Bone marrow aspiration and biopsyHypercellular erythroid-predominant marrow showing maturing trilineage hematopoiesis with erythroid left-shift D7D15No evidence of primary bone marrow process.
Primary immunodeficiencyIgA, IgG, IgM levels*IgM 175
IgA 151
IgG 2320
IgG 1 644
IgG 2 401
IgG 3 40
IgG 4 17.5
IgG total 1137
40–230 mg/dL
70–470 mg/dL
700–1600 mg/dL
382–929 mg/dL
242–700 mg/dL
22–176 mg/dL
3.9–86.4 mg/dL
700–1600 mg/dL
D1D1Normal levels, IgG elevated in setting of autoantibody. IgG subclasses normal.
InfectionHIV, hepatitis C, hepatitis B tests*HIV Ab with Ag negative
Hepatitis A IgM negative
Hepatitis B core IgM negative
Hepatitis B surface Ag negative
Hepatitis B core Ab negative
Hepatitis B surface Ab negative
Hepatitis C Ab negative
≥12 mIU/mL
D1D1, D2Hepatitis B nonimmune. No serologic evidence of acute infection.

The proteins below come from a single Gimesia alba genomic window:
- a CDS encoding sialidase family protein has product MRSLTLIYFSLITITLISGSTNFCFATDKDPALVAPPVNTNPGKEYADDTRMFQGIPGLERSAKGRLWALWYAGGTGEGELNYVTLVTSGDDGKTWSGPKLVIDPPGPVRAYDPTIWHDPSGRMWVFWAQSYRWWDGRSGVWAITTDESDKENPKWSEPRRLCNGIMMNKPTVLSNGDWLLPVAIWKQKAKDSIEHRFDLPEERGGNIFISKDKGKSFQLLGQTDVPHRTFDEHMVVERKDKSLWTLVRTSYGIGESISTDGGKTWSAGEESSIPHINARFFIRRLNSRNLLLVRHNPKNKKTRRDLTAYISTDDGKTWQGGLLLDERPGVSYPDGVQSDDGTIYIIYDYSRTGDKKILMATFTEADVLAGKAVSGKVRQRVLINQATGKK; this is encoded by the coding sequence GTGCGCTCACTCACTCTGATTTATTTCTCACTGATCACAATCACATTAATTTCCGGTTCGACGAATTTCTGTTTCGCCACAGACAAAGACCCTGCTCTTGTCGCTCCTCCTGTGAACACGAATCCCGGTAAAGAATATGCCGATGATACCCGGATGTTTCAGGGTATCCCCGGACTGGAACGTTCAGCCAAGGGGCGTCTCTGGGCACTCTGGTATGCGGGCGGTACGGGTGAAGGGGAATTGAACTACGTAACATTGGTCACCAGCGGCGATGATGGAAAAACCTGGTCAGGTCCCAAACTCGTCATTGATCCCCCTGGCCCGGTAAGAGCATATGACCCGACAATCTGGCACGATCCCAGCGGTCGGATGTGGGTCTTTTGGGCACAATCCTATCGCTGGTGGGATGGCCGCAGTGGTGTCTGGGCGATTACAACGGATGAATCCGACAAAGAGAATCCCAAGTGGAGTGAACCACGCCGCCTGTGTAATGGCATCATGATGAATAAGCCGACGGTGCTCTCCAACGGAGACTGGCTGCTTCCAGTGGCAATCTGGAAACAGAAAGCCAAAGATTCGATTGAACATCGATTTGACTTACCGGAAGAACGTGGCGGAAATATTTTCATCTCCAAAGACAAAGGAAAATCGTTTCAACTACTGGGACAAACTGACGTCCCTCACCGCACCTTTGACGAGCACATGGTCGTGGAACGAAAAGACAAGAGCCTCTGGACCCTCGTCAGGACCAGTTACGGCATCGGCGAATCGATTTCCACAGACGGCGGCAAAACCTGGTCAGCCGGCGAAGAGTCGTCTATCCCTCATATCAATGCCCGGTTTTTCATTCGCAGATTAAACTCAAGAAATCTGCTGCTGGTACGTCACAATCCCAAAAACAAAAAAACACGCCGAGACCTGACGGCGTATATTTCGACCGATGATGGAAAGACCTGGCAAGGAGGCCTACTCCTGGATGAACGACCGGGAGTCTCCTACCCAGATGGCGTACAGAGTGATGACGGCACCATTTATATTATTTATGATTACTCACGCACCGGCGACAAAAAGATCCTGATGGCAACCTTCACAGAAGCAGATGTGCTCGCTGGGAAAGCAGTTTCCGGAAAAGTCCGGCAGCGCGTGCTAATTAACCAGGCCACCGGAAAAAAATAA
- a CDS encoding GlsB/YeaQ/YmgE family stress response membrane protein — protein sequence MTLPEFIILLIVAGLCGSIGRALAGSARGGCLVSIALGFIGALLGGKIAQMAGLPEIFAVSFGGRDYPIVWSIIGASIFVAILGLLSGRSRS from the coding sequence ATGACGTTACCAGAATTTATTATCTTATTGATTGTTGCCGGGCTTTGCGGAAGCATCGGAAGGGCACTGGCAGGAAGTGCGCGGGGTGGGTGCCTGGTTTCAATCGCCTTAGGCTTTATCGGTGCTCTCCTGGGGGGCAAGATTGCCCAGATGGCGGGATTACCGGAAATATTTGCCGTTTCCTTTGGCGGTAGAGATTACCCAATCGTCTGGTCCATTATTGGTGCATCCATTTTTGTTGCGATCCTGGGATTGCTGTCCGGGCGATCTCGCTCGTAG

CMV, parvovirus-B19, EBV IgM, IgGCMV IgM < 8
CMV IgG < 0.20
EBV IgM 21.8
EBV IgG 292
Parvovirus IgM, IgG negative
Parvovirus DNA PCR negative
<30 AU/mL, <0.59 U/mL
<35 U/mL
<22 U/mL
Exposed to EBV previously, but no active infection.
 Babesia, Ehrlichia, Anaplasma negative; treponema negativeNegativeD9D11Tickborne disease and syphilis negative.
MedicationsDrug-dependent antibodyAmoxicillin IgG, IgM both negativeNegativeD5D18No antibodies to amoxicillin, suggesting this was not the trigger.